If you do this job long enough you have to replace hardware. Either hardware you installed or something somebody else engineered and installed. For branch stuff or access hardware it’s simple, you plan an outage for that segment and swap out the gear. Datacenter hardware can be much more tricky. Some challenges that you’re likely to face are proprietary protocols, improperly engineered designs, and the multitude of Macgyver type solutions that were put in place because there wasn’t budget or time to do it right.
First thing you need to do is understand what you have. Sounds simple, right? Well, if you get dumped into a new environment you may just look at the documentation that was left for you. DON’T TRUST THAT! Old or just flat-out wrong documentation will kill you. Take the time to go in, fully investigate every piece of hardware you plan on changing. It’s a pain, but it’s worth the fact that you’ll probably still have a job when you’re done. And I mean really get in there, check every layer and document EVERYTHING. Interfaces, cables, layer 2, layer 3.
Next, build yourself a lab if you can. Make sure you can build your current environment and then practice getting things to how you want them to look when you’re done, noting critical steps along the way. If you do this you’ll hopefully find the problems before you start the real deal and can plan accordingly. Here’s an example from a job I’m working on now:
Old firewalls need to become new firewalls and we’re cleaning up the switching topology a bit at the same time. Now our challenges are the datacenter access switching is old and we’re changing the distribution layer to a different manufacturer. This gear is going to be replaced later, but this project is big enough already, so we’ll have a different window to replace the access switching.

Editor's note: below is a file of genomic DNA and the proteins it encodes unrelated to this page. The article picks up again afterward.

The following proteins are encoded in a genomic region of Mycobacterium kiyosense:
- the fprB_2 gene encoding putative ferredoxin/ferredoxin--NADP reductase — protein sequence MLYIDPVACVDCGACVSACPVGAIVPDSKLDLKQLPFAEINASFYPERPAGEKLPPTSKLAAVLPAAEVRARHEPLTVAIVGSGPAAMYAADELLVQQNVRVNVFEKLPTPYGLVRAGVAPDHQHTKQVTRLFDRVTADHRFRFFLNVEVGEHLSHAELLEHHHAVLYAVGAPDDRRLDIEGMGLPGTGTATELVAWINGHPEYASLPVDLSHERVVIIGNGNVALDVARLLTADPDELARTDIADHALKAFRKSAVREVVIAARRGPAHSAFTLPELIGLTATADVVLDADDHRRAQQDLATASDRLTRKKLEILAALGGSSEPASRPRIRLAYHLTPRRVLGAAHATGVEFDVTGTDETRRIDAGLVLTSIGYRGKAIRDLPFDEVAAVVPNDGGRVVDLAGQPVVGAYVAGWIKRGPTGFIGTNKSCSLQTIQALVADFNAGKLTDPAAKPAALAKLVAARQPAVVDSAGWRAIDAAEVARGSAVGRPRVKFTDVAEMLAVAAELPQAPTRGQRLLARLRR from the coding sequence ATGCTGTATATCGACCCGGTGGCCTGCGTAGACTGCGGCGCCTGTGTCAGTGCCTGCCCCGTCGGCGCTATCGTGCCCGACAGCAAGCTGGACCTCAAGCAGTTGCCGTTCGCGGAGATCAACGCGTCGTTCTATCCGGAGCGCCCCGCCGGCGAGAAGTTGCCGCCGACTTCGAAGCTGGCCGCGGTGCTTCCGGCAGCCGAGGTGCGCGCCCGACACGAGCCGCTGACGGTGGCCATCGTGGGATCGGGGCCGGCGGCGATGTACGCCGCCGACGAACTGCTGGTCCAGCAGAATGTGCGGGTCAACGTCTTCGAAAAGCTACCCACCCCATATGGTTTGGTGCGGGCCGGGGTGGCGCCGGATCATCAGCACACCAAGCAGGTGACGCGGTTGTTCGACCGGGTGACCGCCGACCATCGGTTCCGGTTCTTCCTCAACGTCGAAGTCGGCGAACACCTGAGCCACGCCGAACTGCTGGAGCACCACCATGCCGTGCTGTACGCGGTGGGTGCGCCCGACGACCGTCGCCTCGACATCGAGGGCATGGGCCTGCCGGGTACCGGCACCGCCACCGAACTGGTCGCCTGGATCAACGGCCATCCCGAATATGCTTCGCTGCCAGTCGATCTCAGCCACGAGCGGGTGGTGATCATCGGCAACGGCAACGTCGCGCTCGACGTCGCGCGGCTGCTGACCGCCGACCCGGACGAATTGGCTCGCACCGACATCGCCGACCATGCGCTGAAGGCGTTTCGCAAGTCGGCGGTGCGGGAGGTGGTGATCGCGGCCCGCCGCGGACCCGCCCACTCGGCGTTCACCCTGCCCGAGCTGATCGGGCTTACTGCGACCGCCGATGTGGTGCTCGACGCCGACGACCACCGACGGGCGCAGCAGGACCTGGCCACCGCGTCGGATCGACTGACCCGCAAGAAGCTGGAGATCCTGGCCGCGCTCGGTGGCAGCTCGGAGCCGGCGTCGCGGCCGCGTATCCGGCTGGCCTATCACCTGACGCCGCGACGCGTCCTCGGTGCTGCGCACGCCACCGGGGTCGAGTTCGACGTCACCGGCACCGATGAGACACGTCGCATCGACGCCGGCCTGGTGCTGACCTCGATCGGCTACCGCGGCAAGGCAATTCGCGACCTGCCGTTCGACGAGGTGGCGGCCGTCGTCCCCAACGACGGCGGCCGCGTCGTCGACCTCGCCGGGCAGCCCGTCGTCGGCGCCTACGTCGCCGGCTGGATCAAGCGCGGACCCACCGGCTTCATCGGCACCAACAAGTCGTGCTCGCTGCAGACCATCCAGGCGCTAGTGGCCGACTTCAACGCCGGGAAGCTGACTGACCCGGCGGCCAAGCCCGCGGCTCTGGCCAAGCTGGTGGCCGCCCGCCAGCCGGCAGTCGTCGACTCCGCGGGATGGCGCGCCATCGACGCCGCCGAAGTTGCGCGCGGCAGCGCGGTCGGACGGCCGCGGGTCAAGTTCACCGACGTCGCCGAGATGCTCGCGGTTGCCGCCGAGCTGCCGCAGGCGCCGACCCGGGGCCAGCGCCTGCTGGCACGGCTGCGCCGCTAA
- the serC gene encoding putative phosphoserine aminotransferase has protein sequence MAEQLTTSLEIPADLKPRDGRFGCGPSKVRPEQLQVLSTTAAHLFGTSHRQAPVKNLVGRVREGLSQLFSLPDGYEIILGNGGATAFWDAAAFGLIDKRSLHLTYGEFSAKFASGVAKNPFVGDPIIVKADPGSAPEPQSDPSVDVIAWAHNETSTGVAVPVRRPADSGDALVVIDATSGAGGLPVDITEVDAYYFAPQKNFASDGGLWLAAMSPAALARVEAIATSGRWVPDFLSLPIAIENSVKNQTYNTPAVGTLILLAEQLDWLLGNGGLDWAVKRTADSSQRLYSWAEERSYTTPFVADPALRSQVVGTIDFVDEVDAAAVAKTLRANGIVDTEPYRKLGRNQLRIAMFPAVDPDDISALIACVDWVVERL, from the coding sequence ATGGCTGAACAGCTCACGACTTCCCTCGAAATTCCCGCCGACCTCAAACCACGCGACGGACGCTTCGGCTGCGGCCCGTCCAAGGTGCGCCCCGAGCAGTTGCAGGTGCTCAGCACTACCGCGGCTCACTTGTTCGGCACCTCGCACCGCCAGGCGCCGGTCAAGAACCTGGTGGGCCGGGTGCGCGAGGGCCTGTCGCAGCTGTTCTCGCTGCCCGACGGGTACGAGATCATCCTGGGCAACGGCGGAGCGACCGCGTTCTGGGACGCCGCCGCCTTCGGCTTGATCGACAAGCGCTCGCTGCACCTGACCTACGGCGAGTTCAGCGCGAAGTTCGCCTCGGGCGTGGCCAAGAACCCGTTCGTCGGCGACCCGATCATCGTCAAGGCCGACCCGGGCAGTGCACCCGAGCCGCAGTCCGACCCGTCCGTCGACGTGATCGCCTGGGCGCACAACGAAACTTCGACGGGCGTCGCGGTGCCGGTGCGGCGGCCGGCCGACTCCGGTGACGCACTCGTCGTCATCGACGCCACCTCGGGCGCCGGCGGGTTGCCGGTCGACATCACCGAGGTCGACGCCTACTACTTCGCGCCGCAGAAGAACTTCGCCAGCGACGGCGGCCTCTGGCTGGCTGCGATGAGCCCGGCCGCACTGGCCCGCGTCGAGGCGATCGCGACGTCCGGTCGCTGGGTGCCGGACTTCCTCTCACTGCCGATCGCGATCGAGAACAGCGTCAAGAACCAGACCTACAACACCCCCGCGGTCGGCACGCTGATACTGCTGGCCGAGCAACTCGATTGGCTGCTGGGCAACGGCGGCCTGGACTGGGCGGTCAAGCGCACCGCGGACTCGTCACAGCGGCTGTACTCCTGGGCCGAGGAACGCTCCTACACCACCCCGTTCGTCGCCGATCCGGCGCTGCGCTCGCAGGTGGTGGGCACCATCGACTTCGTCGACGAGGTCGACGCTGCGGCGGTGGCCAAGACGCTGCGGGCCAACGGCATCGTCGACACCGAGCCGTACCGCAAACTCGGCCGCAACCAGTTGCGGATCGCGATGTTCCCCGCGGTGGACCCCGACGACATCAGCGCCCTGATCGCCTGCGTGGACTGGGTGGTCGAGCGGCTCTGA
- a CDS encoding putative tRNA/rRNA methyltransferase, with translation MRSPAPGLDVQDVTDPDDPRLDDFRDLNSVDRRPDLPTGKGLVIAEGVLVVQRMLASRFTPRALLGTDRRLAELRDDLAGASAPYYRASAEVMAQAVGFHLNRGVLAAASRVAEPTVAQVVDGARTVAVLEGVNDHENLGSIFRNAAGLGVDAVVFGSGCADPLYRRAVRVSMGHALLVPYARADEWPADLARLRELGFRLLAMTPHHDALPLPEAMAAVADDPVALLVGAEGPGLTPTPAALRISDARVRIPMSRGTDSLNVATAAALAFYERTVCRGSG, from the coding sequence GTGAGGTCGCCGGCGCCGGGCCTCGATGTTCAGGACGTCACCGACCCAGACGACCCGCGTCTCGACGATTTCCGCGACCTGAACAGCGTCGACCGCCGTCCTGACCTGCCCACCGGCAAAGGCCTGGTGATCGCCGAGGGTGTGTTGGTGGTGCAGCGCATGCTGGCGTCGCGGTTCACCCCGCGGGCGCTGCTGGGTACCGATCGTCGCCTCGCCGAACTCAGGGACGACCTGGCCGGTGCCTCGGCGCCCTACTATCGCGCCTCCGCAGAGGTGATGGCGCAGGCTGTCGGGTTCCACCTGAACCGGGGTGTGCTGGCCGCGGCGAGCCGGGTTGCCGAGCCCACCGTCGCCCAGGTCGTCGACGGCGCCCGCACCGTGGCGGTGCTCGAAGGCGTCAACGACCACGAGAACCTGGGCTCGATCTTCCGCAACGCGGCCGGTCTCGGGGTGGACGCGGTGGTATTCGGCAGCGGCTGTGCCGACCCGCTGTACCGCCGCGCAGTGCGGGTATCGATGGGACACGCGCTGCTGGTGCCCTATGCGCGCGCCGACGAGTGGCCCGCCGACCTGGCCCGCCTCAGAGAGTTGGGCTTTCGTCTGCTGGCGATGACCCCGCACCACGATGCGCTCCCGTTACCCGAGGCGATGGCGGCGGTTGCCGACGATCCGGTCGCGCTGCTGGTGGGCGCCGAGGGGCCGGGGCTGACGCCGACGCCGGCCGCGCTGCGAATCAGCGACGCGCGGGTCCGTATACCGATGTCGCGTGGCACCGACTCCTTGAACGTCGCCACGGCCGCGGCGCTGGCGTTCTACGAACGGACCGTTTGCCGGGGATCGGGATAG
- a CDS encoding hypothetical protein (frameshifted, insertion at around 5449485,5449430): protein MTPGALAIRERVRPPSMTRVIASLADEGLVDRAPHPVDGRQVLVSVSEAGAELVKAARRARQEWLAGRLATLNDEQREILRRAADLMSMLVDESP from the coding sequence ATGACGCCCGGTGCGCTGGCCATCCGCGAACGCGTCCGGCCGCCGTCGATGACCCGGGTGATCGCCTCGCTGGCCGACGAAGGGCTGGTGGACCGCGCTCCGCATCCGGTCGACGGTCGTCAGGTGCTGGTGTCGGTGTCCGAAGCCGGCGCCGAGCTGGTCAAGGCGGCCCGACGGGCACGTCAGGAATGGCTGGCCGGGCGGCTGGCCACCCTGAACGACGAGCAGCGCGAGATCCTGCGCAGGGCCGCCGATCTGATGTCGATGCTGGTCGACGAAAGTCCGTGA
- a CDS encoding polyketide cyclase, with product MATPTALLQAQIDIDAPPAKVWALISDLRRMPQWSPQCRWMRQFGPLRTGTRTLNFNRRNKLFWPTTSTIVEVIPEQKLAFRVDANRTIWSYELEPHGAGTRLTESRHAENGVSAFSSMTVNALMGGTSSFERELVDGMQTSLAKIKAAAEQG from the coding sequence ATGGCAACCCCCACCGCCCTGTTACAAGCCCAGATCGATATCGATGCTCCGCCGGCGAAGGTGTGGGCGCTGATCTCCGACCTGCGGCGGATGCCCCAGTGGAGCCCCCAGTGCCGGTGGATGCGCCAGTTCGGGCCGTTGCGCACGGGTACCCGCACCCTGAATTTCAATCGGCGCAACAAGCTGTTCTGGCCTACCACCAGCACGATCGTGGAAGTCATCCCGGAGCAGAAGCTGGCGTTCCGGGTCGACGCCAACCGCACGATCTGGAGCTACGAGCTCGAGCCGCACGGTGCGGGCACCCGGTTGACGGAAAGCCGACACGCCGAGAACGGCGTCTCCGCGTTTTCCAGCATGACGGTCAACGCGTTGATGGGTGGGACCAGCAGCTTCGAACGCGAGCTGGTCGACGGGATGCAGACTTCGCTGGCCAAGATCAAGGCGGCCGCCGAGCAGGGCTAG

Before we put the distribution switching into production we’ve pre-configured it all, but we really wanted to test it out. So I grabbed some smaller switches than our current access layer, but running the same old software version, so all the protocols should run the same. I knew from my documentation how it was supposed to look when we were done, but as I was checking the final lab I noticed that while the root bridge was correct the port blocking wasn’t was I had expected. Not a huge problem really. There were no loops, but something didn’t look right and it’s not the sort of thing you want to try to figure out at 3am.
Turns out that the old switches were so old that they were still using the old-school “short” values to calculate path costs, so a 1gig link between two old switches was getting a cost of 4, while the new hardware was reporting a 1gig link as 20,000.
This little discovery, while it probably wouldn’t have caused major issues allows us to fix our plan, include some new changes to keep link cost consistent throughout the environment and not have to do a “clean-up” project later. Because I think we all know that “clean-up” projects never get funded or prioritized high enough to ever get completed, so you’re left with stuff that isn’t right, and that you know isn’t right. Which makes just about every engineer I know a little crazy.
Obviously if something breaks and you need to get a new solution in you don’t have time to do all of this. But if this is a planned project you’ll feel way better in the end knowing that your documentation is correct and the design that is in place is one you’re fully happy with.